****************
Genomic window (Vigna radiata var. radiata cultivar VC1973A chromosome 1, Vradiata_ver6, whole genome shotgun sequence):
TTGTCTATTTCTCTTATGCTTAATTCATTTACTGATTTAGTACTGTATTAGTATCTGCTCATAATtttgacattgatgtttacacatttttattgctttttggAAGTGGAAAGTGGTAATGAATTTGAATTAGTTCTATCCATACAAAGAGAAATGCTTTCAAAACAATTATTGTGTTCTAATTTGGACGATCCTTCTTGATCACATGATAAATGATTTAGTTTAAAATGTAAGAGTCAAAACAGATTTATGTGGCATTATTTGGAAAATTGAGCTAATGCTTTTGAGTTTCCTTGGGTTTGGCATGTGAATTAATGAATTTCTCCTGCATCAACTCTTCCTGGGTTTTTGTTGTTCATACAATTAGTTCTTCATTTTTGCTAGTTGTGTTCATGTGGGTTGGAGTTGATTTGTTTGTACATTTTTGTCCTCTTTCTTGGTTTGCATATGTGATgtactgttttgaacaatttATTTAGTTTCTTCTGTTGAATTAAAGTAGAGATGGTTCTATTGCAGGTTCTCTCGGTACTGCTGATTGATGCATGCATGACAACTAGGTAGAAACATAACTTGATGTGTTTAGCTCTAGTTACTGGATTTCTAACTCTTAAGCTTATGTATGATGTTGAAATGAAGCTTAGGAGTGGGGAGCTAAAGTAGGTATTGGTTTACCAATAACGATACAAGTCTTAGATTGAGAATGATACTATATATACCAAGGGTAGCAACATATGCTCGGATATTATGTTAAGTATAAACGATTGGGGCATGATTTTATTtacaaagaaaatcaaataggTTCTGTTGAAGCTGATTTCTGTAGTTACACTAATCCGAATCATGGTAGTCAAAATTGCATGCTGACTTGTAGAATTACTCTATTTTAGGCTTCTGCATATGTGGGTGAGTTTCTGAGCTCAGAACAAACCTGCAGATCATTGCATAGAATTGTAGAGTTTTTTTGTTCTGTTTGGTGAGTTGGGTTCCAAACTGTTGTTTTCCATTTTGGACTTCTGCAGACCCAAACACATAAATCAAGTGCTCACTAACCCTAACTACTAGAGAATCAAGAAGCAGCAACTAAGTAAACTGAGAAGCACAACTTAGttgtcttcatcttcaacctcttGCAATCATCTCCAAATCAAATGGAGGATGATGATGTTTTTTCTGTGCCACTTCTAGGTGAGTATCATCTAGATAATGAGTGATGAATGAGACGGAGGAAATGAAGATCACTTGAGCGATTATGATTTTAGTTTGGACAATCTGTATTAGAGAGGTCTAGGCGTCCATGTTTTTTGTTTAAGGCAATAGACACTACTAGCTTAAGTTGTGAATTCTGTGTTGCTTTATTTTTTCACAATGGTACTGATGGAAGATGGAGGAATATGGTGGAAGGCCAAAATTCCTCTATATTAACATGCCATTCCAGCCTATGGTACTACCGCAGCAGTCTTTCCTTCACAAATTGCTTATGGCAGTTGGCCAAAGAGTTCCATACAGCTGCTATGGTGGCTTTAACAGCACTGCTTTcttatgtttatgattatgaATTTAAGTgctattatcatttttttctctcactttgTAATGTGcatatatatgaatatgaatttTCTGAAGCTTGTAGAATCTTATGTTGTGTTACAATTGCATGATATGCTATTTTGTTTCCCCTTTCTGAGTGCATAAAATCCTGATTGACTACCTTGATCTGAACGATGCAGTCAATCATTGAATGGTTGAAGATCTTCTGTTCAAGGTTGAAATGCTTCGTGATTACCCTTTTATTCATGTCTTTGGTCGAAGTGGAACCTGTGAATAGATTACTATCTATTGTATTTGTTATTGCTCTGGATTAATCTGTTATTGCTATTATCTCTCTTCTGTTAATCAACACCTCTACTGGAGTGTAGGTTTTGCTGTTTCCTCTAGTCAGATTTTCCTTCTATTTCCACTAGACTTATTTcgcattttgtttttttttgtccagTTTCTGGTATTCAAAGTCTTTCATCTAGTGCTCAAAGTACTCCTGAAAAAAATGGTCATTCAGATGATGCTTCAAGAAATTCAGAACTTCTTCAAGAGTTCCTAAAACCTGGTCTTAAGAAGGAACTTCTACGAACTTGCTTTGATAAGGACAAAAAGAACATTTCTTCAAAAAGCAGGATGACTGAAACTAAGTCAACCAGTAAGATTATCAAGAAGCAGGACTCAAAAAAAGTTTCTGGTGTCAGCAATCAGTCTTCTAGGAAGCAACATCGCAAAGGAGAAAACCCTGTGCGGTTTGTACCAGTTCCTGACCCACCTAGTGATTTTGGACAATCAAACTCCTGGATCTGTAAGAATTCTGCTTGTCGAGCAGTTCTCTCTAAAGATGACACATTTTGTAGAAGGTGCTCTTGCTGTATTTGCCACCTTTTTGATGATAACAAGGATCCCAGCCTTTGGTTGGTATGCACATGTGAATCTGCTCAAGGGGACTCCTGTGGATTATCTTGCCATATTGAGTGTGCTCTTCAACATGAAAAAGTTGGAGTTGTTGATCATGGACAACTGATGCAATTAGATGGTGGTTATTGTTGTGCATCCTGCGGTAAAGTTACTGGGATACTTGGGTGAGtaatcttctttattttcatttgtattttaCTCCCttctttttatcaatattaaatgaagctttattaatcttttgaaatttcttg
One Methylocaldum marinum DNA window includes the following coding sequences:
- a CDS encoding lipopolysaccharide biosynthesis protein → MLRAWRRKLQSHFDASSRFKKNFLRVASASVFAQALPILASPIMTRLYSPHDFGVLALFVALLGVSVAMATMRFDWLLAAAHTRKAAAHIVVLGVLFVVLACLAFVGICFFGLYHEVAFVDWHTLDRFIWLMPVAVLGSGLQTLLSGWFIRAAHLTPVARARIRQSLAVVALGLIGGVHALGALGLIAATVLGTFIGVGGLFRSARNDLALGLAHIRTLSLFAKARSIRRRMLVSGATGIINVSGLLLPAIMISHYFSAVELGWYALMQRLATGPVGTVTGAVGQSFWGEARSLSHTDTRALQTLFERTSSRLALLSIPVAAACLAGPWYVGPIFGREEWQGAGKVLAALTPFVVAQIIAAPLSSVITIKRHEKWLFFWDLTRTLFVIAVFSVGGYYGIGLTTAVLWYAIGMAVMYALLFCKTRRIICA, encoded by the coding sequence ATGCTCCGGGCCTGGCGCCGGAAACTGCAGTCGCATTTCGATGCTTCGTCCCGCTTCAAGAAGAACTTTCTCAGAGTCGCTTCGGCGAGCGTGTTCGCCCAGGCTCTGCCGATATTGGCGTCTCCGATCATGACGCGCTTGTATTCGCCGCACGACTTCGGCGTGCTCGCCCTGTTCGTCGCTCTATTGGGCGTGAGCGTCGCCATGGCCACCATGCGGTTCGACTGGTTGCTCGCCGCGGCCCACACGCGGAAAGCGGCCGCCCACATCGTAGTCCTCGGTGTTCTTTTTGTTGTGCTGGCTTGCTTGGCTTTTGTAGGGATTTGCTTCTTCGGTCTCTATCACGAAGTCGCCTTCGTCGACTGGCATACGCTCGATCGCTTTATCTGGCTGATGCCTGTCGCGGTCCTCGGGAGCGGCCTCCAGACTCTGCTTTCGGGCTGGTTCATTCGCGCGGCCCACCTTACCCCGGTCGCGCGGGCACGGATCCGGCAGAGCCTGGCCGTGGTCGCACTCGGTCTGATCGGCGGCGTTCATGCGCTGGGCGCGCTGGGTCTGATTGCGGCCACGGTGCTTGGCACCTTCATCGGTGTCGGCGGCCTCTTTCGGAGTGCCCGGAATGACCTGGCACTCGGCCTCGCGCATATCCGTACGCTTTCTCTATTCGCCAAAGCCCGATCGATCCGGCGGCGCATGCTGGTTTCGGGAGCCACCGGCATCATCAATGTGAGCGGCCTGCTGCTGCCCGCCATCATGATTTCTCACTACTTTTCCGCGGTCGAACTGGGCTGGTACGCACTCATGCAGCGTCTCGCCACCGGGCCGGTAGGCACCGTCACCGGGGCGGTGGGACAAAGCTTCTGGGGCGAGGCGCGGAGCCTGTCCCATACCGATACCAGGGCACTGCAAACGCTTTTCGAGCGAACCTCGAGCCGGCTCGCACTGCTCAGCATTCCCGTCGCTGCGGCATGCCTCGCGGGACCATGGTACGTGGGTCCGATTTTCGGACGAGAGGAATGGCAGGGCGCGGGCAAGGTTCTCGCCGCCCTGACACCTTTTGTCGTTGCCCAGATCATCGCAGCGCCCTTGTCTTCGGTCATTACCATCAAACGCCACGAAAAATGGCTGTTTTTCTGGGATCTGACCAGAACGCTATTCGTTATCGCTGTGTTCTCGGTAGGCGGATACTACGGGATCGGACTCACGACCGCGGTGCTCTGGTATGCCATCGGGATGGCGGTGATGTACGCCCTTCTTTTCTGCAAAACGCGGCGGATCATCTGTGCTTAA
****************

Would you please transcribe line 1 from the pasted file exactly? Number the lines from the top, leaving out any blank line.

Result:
Genomic window (Vigna radiata var. radiata cultivar VC1973A chromosome 1, Vradiata_ver6, whole genome shotgun sequence):